Biological concepts of diversity and anatomy taught through direct observation and illustrative techniques. Lecture topics include plant ID and structure, microscopic life forms, animal anatomy and identification. Laboratory work emphasizes close observation of structures and comparative anatomy as well as illustrative techniques to produce accurate drawings of specimens. Students will be required to provide their own transportation for one field trip.


BIO 233Human-Animal InteractionsUNITS: 3 - Offered in Fall and Summer, Interdisciplinary Perspectives
This course is designed to explore the relationship humans share with other animals and nature. We will study the early history of animal domestication and the influence of animals on human culture and religion. We will also explore our relationships to animals as pets, food, research subjects, and wildlife. All subjects will be covered through interaction with quest speaker, assigned readings, case studies, and class discussion.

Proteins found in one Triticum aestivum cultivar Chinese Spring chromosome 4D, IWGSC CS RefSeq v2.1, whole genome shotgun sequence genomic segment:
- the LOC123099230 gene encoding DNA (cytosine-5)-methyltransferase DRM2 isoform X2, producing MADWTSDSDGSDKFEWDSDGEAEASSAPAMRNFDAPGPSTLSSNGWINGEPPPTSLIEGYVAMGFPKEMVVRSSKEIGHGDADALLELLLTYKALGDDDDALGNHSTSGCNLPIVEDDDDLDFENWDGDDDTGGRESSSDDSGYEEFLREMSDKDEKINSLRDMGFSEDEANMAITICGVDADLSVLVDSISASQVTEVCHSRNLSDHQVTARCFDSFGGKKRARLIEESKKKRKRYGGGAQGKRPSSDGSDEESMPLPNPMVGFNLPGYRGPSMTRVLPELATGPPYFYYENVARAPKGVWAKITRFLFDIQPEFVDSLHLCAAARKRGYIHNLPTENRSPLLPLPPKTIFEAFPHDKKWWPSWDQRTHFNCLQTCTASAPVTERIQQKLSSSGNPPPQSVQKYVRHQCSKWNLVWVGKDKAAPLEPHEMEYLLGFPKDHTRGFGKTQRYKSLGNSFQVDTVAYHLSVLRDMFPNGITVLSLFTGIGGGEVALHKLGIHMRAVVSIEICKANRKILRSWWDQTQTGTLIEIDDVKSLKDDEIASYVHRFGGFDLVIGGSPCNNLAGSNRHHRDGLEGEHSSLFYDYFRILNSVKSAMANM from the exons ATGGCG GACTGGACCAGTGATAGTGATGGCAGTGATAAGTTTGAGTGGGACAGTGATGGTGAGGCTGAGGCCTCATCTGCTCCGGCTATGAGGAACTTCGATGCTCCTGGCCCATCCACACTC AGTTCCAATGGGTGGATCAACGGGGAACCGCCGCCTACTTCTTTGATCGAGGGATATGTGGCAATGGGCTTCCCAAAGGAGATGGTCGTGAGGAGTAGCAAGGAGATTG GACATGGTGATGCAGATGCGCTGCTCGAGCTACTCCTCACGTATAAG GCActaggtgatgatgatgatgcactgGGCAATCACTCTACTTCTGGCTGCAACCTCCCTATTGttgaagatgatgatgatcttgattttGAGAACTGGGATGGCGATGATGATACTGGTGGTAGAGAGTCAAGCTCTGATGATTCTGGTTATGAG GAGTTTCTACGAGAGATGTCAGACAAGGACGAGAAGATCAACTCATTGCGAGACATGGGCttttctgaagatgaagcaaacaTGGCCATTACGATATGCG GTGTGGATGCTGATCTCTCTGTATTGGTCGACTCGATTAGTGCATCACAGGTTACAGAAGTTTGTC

BIO 250Animal Anatomy and PhysiologyUNITS: 4 - Offered in Fall Only
Prerequisite: C- or better in BIO 183
Roles of physical laws, environmental challenges, and evolutionary history in shaping animal structure and function. Selected examples from invertebrates and vertebrates. Laboratory in anatomy and physiology, hypothesis generation and testing and data analysis and presentation.


BIO 267Research in the Life Sciences I: Research SkillsUNITS: 3 - Offered in Spring Only
Prerequisite: C- or better in BIO 181 and Corequisite: BIO 183
This course is designed to help first year students learn basic skills associated with scientific research. Class structure is interactive and relies on group collaboration for most projects. Students will become confident in reading and analyzing scientific literature, communicating scientific principles, compiling a poster presentation, presenting at scientific conferences, and attending local scientific symposia as well as practicing some basic laboratory techniques. The 2-semester Research PackTrack Program (BIO 267 and 269) is designed to prepare undergraduates for an original research experience in a scientific laboratory. A B- or better in BIO 267 is required to take BIO 269. Students in BIO 267 are required to attending one research symposium outside of regular class time.